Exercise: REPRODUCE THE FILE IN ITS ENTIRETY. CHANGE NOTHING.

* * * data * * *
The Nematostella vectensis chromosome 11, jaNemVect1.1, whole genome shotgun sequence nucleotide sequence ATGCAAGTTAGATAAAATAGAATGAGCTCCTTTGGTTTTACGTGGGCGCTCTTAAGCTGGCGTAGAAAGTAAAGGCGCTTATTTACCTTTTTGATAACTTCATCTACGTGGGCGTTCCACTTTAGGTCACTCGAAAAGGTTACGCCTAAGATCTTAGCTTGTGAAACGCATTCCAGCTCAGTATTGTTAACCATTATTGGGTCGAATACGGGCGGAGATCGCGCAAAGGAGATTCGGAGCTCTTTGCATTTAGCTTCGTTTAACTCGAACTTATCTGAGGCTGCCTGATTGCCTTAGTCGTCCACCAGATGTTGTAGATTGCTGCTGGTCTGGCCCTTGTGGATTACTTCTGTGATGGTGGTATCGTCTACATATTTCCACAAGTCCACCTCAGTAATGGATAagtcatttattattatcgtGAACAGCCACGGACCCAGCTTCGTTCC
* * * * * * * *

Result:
The Nematostella vectensis chromosome 11, jaNemVect1.1, whole genome shotgun sequence nucleotide sequence ATGCAAGTTAGATAAAATAGAATGAGCTCCTTTGGTTTTACGTGGGCGCTCTTAAGCTGGCGTAGAAAGTAAAGGCGCTTATTTACCTTTTTGATAACTTCATCTACGTGGGCGTTCCACTTTAGGTCACTCGAAAAGGTTACGCCTAAGATCTTAGCTTGTGAAACGCATTCCAGCTCAGTATTGTTAACCATTATTGGGTCGAATACGGGCGGAGATCGCGCAAAGGAGATTCGGAGCTCTTTGCATTTAGCTTCGTTTAACTCGAACTTATCTGAGGCTGCCTGATTGCCTTAGTCGTCCACCAGATGTTGTAGATTGCTGCTGGTCTGGCCCTTGTGGATTACTTCTGTGATGGTGGTATCGTCTACATATTTCCACAAGTCCACCTCAGTAATGGATAagtcatttattattatcgtGAACAGCCACGGACCCAGCTTCGTTCC